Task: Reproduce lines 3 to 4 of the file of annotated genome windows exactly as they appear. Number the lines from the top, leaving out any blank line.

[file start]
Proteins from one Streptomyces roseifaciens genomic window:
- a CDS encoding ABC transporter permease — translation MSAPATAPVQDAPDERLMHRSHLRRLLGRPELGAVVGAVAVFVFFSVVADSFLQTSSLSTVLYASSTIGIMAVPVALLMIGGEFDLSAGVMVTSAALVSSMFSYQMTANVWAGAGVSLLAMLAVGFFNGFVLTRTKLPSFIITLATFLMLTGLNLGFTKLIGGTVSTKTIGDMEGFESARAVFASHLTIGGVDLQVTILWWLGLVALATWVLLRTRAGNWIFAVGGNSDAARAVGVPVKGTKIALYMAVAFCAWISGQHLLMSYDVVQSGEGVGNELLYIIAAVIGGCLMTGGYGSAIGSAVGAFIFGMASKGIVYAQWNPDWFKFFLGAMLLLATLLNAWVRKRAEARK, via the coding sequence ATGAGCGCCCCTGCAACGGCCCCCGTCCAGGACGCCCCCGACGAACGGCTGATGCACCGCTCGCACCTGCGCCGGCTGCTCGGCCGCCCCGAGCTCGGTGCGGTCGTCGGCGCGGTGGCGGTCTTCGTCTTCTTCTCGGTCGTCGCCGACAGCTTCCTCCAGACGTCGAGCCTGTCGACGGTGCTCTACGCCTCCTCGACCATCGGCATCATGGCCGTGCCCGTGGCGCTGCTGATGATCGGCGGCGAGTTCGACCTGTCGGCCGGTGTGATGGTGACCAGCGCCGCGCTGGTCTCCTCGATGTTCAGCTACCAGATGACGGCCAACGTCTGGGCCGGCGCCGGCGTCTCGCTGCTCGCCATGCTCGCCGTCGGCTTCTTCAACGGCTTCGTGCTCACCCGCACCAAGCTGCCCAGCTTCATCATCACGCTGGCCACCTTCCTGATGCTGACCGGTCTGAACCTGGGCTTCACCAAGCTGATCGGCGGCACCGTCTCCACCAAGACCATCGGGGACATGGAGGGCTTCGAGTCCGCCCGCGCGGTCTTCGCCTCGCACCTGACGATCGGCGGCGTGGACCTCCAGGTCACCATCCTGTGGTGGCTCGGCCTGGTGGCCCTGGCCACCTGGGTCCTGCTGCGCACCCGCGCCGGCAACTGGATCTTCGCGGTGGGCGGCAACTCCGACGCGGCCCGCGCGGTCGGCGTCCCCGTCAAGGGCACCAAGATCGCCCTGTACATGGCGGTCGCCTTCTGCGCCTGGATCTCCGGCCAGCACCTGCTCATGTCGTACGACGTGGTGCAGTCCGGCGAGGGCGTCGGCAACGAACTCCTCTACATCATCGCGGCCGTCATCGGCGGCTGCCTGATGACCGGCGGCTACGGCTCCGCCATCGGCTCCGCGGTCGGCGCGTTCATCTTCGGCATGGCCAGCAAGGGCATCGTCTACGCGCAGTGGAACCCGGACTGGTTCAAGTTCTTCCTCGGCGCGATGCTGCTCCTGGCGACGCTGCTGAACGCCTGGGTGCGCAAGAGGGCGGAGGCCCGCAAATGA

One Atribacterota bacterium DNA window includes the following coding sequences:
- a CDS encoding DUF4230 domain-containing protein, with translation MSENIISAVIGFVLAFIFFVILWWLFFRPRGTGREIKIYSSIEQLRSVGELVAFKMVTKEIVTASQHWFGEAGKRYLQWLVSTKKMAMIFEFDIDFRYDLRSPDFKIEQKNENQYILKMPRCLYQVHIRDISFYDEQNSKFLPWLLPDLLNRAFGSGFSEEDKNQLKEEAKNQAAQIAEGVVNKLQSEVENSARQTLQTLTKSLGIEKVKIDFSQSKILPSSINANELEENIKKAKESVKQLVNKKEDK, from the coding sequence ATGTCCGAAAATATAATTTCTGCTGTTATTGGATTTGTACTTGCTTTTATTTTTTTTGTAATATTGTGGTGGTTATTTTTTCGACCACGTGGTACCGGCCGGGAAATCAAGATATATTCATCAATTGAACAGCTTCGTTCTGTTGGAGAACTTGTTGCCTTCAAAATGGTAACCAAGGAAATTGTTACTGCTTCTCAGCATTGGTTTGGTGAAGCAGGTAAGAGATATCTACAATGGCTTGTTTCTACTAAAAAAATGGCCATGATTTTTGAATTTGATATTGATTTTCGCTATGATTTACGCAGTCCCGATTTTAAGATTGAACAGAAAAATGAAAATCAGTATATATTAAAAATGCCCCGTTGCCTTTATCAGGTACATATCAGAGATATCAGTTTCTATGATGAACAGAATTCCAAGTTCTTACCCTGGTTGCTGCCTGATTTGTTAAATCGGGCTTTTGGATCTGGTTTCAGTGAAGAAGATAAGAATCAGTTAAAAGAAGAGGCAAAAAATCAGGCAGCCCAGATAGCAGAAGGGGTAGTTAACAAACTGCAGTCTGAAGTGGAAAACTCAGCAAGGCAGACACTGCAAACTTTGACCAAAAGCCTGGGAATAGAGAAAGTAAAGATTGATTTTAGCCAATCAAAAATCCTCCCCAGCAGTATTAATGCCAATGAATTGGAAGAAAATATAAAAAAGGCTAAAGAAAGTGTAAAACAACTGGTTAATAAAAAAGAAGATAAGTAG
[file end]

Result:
One Atribacterota bacterium DNA window includes the following coding sequences:
- a CDS encoding DUF4230 domain-containing protein, with translation MSENIISAVIGFVLAFIFFVILWWLFFRPRGTGREIKIYSSIEQLRSVGELVAFKMVTKEIVTASQHWFGEAGKRYLQWLVSTKKMAMIFEFDIDFRYDLRSPDFKIEQKNENQYILKMPRCLYQVHIRDISFYDEQNSKFLPWLLPDLLNRAFGSGFSEEDKNQLKEEAKNQAAQIAEGVVNKLQSEVENSARQTLQTLTKSLGIEKVKIDFSQSKILPSSINANELEENIKKAKESVKQLVNKKEDK, from the coding sequence ATGTCCGAAAATATAATTTCTGCTGTTATTGGATTTGTACTTGCTTTTATTTTTTTTGTAATATTGTGGTGGTTATTTTTTCGACCACGTGGTACCGGCCGGGAAATCAAGATATATTCATCAATTGAACAGCTTCGTTCTGTTGGAGAACTTGTTGCCTTCAAAATGGTAACCAAGGAAATTGTTACTGCTTCTCAGCATTGGTTTGGTGAAGCAGGTAAGAGATATCTACAATGGCTTGTTTCTACTAAAAAAATGGCCATGATTTTTGAATTTGATATTGATTTTCGCTATGATTTACGCAGTCCCGATTTTAAGATTGAACAGAAAAATGAAAATCAGTATATATTAAAAATGCCCCGTTGCCTTTATCAGGTACATATCAGAGATATCAGTTTCTATGATGAACAGAATTCCAAGTTCTTACCCTGGTTGCTGCCTGATTTGTTAAATCGGGCTTTTGGATCTGGTTTCAGTGAAGAAGATAAGAATCAGTTAAAAGAAGAGGCAAAAAATCAGGCAGCCCAGATAGCAGAAGGGGTAGTTAACAAACTGCAGTCTGAAGTGGAAAACTCAGCAAGGCAGACACTGCAAACTTTGACCAAAAGCCTGGGAATAGAGAAAGTAAAGATTGATTTTAGCCAATCAAAAATCCTCCCCAGCAGTATTAATGCCAATGAATTGGAAGAAAATATAAAAAAGGCTAAAGAAAGTGTAAAACAACTGGTTAATAAAAAAGAAGATAAGTAG